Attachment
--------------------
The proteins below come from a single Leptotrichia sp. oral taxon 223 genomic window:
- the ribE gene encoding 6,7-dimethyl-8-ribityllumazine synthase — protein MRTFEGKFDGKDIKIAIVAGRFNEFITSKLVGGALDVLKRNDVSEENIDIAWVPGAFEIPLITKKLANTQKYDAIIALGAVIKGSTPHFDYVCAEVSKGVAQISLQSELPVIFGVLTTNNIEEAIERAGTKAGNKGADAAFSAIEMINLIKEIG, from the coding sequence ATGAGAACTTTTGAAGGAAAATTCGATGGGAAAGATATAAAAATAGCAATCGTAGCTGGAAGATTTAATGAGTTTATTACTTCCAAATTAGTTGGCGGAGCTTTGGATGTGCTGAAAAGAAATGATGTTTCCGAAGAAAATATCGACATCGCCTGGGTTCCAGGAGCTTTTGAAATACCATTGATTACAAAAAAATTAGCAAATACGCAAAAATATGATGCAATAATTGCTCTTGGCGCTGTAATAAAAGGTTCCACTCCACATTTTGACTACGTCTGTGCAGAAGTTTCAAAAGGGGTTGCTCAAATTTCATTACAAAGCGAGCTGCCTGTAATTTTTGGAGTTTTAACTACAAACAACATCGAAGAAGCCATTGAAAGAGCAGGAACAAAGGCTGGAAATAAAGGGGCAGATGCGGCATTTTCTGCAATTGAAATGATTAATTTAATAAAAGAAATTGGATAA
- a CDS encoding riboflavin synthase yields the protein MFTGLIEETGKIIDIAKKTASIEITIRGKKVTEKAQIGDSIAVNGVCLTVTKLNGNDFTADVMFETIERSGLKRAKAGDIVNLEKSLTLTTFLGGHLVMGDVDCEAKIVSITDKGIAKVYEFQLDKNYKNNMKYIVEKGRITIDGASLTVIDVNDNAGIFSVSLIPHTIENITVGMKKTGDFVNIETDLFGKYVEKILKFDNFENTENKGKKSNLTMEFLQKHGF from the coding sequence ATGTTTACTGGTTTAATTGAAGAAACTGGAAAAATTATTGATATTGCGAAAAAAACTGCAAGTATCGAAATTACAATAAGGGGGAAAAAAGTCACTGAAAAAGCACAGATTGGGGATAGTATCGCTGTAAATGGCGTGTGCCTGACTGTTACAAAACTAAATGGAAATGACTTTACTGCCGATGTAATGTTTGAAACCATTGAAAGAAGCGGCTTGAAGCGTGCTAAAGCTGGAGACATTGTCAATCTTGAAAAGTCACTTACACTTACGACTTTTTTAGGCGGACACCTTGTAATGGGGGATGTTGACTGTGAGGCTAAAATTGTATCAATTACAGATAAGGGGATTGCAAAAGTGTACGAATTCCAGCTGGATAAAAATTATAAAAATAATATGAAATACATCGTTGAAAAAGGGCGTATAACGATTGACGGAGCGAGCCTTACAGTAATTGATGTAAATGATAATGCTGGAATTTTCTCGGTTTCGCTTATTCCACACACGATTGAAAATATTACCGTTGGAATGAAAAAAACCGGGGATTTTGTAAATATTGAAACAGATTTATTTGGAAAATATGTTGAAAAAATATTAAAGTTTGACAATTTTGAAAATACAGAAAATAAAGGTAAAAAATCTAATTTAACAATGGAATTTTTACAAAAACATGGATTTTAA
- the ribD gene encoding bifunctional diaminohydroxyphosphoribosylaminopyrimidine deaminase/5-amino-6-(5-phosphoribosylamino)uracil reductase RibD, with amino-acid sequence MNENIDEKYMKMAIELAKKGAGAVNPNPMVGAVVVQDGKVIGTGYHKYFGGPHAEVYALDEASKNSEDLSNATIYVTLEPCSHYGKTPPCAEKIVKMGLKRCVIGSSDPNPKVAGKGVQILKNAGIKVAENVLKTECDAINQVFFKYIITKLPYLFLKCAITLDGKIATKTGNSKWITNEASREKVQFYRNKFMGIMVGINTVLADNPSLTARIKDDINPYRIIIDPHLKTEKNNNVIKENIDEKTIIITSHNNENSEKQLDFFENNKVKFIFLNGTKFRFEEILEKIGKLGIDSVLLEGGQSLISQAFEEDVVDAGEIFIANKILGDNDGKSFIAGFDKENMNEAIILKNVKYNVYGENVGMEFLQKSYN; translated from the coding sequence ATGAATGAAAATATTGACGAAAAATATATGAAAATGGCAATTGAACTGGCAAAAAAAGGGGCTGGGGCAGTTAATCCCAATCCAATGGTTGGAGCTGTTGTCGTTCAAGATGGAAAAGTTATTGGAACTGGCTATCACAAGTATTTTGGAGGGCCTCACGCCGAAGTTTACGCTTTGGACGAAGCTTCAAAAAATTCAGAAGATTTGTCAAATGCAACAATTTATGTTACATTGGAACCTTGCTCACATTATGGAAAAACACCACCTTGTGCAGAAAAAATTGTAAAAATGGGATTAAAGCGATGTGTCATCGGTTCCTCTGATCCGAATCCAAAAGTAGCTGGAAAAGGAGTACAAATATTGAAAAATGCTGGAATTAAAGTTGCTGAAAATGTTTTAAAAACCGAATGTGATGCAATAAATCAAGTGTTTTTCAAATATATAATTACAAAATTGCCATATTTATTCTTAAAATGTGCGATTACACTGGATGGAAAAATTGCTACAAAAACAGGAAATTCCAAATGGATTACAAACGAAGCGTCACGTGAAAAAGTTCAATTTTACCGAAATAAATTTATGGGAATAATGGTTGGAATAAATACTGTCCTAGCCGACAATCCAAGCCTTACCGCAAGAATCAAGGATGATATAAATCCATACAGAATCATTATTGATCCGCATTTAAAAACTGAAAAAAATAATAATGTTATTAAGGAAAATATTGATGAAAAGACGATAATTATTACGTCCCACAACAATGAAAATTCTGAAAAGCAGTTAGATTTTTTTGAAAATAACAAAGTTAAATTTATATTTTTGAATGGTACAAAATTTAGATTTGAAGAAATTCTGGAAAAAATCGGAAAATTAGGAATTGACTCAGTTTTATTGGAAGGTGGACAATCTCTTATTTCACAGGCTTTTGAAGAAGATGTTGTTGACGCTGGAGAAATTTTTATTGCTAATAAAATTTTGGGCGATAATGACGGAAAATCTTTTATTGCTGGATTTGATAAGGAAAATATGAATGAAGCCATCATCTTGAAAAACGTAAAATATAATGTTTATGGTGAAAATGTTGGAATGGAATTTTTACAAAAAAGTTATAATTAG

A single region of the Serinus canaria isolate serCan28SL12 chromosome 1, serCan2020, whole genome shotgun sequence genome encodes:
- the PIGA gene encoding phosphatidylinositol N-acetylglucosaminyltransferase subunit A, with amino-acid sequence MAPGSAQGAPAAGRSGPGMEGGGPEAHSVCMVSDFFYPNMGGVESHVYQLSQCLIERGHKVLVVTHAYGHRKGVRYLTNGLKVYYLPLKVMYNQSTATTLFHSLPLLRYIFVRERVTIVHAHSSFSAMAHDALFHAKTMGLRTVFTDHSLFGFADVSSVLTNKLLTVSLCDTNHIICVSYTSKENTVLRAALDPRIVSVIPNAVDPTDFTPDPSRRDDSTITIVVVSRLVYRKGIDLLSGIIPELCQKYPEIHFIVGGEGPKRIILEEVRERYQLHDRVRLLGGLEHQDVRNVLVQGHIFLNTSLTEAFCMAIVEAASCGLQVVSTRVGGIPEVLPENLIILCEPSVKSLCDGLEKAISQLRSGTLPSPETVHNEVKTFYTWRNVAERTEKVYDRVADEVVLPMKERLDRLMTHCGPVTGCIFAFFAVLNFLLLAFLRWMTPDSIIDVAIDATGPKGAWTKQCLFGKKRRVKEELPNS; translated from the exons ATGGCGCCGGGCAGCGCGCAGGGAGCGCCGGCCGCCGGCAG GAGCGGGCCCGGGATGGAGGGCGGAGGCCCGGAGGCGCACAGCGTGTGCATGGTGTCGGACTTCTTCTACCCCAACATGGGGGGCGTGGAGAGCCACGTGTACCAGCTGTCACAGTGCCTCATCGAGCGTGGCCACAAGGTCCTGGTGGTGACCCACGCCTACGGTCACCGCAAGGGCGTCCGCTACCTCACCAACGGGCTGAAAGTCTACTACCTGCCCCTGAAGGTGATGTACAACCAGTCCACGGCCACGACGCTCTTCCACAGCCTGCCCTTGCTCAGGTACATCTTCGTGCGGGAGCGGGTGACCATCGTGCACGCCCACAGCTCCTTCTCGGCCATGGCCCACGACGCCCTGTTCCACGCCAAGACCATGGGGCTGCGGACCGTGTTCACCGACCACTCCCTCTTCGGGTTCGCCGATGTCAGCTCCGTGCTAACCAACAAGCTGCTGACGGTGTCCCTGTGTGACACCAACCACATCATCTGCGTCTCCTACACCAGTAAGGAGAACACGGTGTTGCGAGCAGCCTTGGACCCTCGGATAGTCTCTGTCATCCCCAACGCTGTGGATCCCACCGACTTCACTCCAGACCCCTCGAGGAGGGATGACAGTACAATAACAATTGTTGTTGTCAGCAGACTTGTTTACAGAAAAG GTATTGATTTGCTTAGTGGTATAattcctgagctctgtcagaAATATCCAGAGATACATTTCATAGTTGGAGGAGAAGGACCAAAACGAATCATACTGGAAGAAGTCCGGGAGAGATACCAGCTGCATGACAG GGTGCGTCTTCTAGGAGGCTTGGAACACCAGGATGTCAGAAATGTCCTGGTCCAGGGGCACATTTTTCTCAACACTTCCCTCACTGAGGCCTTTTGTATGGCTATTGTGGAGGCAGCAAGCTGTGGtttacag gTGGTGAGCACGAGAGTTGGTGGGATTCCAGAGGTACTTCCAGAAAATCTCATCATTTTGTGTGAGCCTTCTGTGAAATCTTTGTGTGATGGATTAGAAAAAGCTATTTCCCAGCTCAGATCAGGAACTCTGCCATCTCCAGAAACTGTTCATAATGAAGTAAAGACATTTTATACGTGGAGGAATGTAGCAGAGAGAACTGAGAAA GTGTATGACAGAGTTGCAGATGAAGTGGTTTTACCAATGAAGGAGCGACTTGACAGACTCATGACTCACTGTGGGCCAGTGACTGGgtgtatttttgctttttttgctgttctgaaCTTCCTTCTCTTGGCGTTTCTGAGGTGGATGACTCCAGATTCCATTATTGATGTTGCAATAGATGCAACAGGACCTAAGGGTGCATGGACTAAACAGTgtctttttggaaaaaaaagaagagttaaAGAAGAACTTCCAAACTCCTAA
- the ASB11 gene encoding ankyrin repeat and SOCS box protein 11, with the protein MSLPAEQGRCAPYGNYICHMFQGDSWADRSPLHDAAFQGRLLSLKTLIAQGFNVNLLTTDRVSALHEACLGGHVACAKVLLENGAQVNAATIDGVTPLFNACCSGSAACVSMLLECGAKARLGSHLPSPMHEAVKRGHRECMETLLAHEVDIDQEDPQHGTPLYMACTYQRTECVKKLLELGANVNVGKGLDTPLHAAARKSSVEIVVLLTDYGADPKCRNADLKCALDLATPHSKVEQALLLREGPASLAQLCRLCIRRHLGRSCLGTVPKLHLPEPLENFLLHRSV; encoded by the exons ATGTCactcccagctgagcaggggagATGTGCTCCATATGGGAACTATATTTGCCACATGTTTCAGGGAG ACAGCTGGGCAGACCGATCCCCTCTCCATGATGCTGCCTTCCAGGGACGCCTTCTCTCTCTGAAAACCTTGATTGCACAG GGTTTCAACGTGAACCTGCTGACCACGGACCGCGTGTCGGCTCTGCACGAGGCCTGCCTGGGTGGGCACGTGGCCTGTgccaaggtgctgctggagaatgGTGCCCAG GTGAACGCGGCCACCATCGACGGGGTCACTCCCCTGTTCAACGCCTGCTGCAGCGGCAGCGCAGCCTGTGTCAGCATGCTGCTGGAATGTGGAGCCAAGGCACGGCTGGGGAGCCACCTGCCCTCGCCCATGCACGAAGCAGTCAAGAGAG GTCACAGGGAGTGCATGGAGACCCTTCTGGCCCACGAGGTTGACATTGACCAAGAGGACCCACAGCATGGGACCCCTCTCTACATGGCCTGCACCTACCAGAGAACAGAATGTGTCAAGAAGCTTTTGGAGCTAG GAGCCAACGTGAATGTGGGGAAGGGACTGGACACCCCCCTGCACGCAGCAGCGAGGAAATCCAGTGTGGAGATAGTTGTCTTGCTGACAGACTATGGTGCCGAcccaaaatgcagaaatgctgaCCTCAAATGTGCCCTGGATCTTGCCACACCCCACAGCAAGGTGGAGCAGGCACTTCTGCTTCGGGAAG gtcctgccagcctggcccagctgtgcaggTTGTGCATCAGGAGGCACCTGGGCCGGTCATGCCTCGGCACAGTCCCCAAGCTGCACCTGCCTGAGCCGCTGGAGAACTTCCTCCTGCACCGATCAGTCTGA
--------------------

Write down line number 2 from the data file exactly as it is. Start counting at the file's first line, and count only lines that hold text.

- the ribE gene encoding 6,7-dimethyl-8-ribityllumazine synthase — protein MRTFEGKFDGKDIKIAIVAGRFNEFITSKLVGGALDVLKRNDVSEENIDIAWVPGAFEIPLITKKLANTQKYDAIIALGAVIKGSTPHFDYVCAEVSKGVAQISLQSELPVIFGVLTTNNIEEAIERAGTKAGNKGADAAFSAIEMINLIKEIG, from the coding sequence ATGAGAACTTTTGAAGGAAAATTCGATGGGAAAGATATAAAAATAGCAATCGTAGCTGGAAGATTTAATGAGTTTATTACTTCCAAATTAGTTGGCGGAGCTTTGGATGTGCTGAAAAGAAATGATGTTTCCGAAGAAAATATCGACATCGCCTGGGTTCCAGGAGCTTTTGAAATACCATTGATTACAAAAAAATTAGCAAATACGCAAAAATATGATGCAATAATTGCTCTTGGCGCTGTAATAAAAGGTTCCACTCCACATTTTGACTACGTCTGTGCAGAAGTTTCAAAAGGGGTTGCTCAAATTTCATTACAAAGCGAGCTGCCTGTAATTTTTGGAGTTTTAACTACAAACAACATCGAAGAAGCCATTGAAAGAGCAGGAACAAAGGCTGGAAATAAAGGGGCAGATGCGGCATTTTCTGCAATTGAAATGATTAATTTAATAAAAGAAATTGGATAA